I can’t stress enough how much I love having such adventurous people, most of whom I’d met through IES, to tramp around with, or I'm afraid half the stuff I’ve done here may have been left undone. Before coming down the saddle, we took our infamous selfies (my friend J is notorious for his selfies) and storytelling panoramass to commemorate the crossing.
Coming down from the saddle, I encountered probably the steepest incline of a trail I’d seen...probably ever. And we passed a French couple climbing UP it. Props to them. Mad props to them.
This was the first time we’d arrived at a hut (West Sabine) before dark. It was sort of like a celebration, especially since we’d be hiking to the much anticipated Blue Lake the following morning.
5/23 - Saturday
The day of the Blue Lake AKA - The clearest freshwater lake in the world with 80m of visibility
The hike to get there was longer and steeper than anticipated, but realizing how challenging it is to access made it so much more worth it. Finding these views and natural entities after days of tramping makes them feel earned. I’ve come to grow very fond of this feeling. While just plain sightseeing has the perk of easy access, the views become less satisfying.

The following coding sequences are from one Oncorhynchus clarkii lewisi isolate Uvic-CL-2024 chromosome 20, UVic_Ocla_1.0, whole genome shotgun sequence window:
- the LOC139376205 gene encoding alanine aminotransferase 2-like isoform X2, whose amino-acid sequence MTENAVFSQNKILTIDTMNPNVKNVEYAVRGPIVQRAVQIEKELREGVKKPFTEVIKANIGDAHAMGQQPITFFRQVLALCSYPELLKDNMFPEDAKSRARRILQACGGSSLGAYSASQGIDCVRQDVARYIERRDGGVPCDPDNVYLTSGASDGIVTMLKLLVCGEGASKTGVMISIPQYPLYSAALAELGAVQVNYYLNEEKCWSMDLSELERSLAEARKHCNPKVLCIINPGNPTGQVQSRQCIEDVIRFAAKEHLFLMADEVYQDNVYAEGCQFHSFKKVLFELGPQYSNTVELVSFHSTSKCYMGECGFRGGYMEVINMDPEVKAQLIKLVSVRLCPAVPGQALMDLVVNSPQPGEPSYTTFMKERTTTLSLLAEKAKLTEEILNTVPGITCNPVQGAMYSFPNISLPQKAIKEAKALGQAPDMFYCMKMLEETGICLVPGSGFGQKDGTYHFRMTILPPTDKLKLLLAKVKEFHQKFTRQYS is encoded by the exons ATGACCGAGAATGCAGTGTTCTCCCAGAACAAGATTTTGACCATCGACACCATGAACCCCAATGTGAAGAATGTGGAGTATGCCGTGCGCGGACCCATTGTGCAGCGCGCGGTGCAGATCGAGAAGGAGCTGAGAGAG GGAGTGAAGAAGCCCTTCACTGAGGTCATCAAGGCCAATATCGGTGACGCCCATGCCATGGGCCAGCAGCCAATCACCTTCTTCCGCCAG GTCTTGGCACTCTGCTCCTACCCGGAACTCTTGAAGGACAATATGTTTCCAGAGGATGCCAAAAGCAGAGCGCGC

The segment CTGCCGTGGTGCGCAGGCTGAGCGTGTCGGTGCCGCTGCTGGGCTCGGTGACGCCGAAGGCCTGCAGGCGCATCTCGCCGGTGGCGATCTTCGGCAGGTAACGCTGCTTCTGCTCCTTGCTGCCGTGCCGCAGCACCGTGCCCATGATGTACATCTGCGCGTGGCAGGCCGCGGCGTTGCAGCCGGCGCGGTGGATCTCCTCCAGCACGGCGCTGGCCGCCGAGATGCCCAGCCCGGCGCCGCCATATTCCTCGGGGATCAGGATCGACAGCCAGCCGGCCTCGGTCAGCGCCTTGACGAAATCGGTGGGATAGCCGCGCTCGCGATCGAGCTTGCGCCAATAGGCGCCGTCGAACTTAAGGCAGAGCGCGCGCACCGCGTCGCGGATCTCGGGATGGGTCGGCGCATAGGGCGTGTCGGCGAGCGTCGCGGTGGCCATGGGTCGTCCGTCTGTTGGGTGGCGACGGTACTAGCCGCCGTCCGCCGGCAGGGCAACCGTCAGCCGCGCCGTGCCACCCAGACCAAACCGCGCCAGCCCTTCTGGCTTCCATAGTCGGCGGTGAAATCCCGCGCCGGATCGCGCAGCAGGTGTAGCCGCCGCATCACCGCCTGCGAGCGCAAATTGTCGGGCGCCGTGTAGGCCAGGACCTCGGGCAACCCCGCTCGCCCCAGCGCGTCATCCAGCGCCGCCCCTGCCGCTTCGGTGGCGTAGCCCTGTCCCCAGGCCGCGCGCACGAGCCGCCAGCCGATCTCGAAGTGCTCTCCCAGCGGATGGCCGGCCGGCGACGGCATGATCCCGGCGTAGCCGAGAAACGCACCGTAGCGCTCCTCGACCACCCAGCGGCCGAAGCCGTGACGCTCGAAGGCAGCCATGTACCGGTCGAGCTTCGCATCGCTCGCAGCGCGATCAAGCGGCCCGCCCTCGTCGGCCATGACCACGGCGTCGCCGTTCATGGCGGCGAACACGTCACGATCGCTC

The valley we climbed through to get to Blue Lake was a fantasy landscape itself.
The actual Blue Lake? Surreal. It defined solitude. One previous backpacker wrote in the Blue Lake Hut Journal, “It commands respect.”
My first impression of the Blue Lake is nothing like the one I have now. At first, I was a little disappointed by it, and almost wanted to say, “Is this it?”
The first thing I did was dive underneath the 5 degree Celsius water. If you’re wondering if I broke a law, its actually very legal to swim in the lake, just not legal to wash in it, although the icy temperatures do a good job of keeping most people out (trust me, it didn’t feel any better than it sounds, especially since we were going into New Zealand’s winter). The backpacker’s article I read afterwards talked about how he abandoned his original plans to swim in the lake after admiring its beauty. I guess its funny how different actions satisfy different people at this spot.